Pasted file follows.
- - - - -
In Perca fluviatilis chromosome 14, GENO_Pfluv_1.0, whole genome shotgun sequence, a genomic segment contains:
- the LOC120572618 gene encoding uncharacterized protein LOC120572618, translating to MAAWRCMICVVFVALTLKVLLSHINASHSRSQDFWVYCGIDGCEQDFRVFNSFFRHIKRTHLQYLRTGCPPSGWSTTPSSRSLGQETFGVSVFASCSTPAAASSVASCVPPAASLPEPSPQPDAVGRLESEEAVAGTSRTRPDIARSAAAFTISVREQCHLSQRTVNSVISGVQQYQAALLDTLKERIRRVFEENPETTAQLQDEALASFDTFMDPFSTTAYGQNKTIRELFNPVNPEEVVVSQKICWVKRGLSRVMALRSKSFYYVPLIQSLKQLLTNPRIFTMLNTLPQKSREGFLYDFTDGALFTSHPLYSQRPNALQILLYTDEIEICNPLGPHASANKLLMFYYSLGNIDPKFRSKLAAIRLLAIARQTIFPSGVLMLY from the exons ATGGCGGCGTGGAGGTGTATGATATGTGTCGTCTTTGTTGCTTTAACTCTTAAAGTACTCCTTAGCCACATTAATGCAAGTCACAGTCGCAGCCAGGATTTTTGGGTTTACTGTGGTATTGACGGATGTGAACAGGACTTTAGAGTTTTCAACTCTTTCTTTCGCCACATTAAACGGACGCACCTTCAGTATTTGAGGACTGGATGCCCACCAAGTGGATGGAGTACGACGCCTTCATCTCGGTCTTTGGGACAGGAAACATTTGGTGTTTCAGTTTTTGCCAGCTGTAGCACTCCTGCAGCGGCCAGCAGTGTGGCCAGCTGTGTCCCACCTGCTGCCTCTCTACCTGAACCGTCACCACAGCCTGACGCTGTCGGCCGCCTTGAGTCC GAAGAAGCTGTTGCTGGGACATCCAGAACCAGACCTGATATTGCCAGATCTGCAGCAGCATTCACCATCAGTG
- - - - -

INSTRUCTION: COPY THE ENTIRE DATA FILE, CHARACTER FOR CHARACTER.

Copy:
In Perca fluviatilis chromosome 14, GENO_Pfluv_1.0, whole genome shotgun sequence, a genomic segment contains:
- the LOC120572618 gene encoding uncharacterized protein LOC120572618, translating to MAAWRCMICVVFVALTLKVLLSHINASHSRSQDFWVYCGIDGCEQDFRVFNSFFRHIKRTHLQYLRTGCPPSGWSTTPSSRSLGQETFGVSVFASCSTPAAASSVASCVPPAASLPEPSPQPDAVGRLESEEAVAGTSRTRPDIARSAAAFTISVREQCHLSQRTVNSVISGVQQYQAALLDTLKERIRRVFEENPETTAQLQDEALASFDTFMDPFSTTAYGQNKTIRELFNPVNPEEVVVSQKICWVKRGLSRVMALRSKSFYYVPLIQSLKQLLTNPRIFTMLNTLPQKSREGFLYDFTDGALFTSHPLYSQRPNALQILLYTDEIEICNPLGPHASANKLLMFYYSLGNIDPKFRSKLAAIRLLAIARQTIFPSGVLMLY from the exons ATGGCGGCGTGGAGGTGTATGATATGTGTCGTCTTTGTTGCTTTAACTCTTAAAGTACTCCTTAGCCACATTAATGCAAGTCACAGTCGCAGCCAGGATTTTTGGGTTTACTGTGGTATTGACGGATGTGAACAGGACTTTAGAGTTTTCAACTCTTTCTTTCGCCACATTAAACGGACGCACCTTCAGTATTTGAGGACTGGATGCCCACCAAGTGGATGGAGTACGACGCCTTCATCTCGGTCTTTGGGACAGGAAACATTTGGTGTTTCAGTTTTTGCCAGCTGTAGCACTCCTGCAGCGGCCAGCAGTGTGGCCAGCTGTGTCCCACCTGCTGCCTCTCTACCTGAACCGTCACCACAGCCTGACGCTGTCGGCCGCCTTGAGTCC GAAGAAGCTGTTGCTGGGACATCCAGAACCAGACCTGATATTGCCAGATCTGCAGCAGCATTCACCATCAGTG